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Community profile: Utica, New York

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It’s a ditty almost every school child in New York State once knew and sang:  ‘I’ve got a mule and her name is Sal; Fifteen miles on the Erie Canal.” The fame is well deserved.

Completed in 1825, the waterway is considered America’s first great engineering triumph—363 miles from Albany to Buffalo on Lake Erie. It became a vital commercial link from the Atlantic to the Mississippi. In the Mohawk River Valley, it sparked a century-long manufacturing boom.

Today at Rome, you can return to the 19th-century as you ride a muledrawn boat and tour vintage buildings at Erie Canal Village, which commemorates the heyday of the canal. Then drive over to Utica to experience the growing vigor of a city adapting to the 21st century.

Since Utica’s days as the knitting goods capital of America, and producer of everything from fishing tackle to air compressors, this old industrial metropolis (some say they pulled its name out of a hat in 1798) has ridden an economic roller coaster whose most recent stop is somewhere between “the way we were” and “the way we want to be.”

It was close to “the way we wish we weren’t” when Peter Hotvedt, MD, arrived in 1996. “The area was depressed and so was the mood,” he remembers. “Several major employers, including Griffiss Air Force Base in Rome had closed. Houses were for sale inexpensively and yet sat unsold for two to six months.” Between 1988 and 1996, a GE plant there since the 1950s dissolved from 4,000 to zero employees.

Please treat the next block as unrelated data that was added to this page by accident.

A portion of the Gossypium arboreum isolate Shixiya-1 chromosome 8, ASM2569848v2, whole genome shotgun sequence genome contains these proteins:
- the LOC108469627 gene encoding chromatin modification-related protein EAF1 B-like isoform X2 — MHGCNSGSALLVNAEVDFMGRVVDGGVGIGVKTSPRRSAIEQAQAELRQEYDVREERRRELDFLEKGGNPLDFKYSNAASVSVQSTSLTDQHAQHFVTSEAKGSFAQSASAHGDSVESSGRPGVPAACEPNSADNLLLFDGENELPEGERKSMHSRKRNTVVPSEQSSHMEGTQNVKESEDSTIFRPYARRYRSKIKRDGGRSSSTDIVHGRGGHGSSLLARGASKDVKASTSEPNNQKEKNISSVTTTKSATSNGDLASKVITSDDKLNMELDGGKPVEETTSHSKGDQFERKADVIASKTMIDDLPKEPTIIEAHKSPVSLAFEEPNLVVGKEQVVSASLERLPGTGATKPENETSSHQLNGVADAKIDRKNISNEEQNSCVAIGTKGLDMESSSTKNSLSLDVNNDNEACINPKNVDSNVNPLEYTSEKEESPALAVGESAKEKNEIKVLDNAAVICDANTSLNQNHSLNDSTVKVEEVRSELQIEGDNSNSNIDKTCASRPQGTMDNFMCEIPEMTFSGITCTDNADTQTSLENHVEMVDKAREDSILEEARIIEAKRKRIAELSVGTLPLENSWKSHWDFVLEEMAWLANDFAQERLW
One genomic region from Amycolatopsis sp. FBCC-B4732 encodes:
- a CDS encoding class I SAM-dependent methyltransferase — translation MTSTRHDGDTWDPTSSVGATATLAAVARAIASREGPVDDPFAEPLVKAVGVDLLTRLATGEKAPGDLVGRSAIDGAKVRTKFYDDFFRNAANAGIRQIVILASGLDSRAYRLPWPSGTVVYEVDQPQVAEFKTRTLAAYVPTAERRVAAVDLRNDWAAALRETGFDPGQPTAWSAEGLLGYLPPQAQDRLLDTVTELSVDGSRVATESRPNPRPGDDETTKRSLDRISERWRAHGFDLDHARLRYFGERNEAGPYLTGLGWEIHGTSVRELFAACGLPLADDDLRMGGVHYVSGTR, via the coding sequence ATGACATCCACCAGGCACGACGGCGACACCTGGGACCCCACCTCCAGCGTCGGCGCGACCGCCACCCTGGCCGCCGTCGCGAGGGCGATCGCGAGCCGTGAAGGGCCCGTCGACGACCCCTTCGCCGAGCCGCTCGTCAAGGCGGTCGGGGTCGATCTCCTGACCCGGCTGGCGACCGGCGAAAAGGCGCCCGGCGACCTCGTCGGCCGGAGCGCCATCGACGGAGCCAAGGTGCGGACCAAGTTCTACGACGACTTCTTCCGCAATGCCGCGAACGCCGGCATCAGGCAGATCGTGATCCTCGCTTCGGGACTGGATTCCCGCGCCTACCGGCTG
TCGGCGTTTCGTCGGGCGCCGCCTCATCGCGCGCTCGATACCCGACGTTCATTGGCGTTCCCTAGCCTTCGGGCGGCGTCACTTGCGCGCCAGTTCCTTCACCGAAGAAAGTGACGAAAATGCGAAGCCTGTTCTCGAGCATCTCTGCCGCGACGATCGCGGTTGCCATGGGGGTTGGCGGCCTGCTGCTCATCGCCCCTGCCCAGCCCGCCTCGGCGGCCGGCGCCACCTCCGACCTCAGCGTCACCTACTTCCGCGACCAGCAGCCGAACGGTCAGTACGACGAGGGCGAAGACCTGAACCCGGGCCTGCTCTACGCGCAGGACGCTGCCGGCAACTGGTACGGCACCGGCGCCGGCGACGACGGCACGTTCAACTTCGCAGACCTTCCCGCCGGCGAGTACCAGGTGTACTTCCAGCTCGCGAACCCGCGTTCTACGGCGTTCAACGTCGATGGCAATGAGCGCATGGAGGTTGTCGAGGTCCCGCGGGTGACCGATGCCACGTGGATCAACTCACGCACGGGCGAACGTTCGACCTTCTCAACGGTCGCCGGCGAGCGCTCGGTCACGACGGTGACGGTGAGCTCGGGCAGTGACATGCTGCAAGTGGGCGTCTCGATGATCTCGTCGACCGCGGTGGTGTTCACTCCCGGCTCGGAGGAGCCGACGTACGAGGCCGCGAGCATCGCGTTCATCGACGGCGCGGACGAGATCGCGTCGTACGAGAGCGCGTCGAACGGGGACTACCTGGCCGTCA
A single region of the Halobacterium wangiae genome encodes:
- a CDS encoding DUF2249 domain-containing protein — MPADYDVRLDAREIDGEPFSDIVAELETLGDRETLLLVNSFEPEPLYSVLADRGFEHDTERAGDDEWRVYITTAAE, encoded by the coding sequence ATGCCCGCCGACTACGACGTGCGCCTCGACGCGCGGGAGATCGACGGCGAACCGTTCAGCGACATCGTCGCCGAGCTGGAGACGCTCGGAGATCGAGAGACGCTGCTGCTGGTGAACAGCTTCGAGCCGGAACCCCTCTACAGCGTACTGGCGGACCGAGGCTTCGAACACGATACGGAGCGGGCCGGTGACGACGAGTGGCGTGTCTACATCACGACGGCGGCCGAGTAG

Now, says Hotvedt, a cardiologist, “The mood is more like ‘We’d like to do better, but we’re doing okay.’” Mayor Timothy Julian takes a more aggressive stand with his motto: “City of Opportunities.” And so it’s becoming once again, along with Rome (15 miles northwest) and the cluster of towns that make up Oneida County.

Julian’s view is well grounded. Some venerable companies never left town, and there’s big employment at an Indian casino/resort 20 miles west. But real resuscitation these days seems tied to technology, and so far, it’s high-tech hands that hold the defibrillator in Utica.

“Ninety-five percent of all fiber optics in the world have something to do with Utica,” says one local businessman, referring to GN Nettest, which supplies testing equipment for communications networks. In the suburb of New Hartford, Par Technology Corporation  leads the world in point-of-sale systems for fast-food restaurants. Even the air force base has sprung back to life as a business/technology park, spurred by a regional agency, the Economic Development Growth Enterprises (EDGE).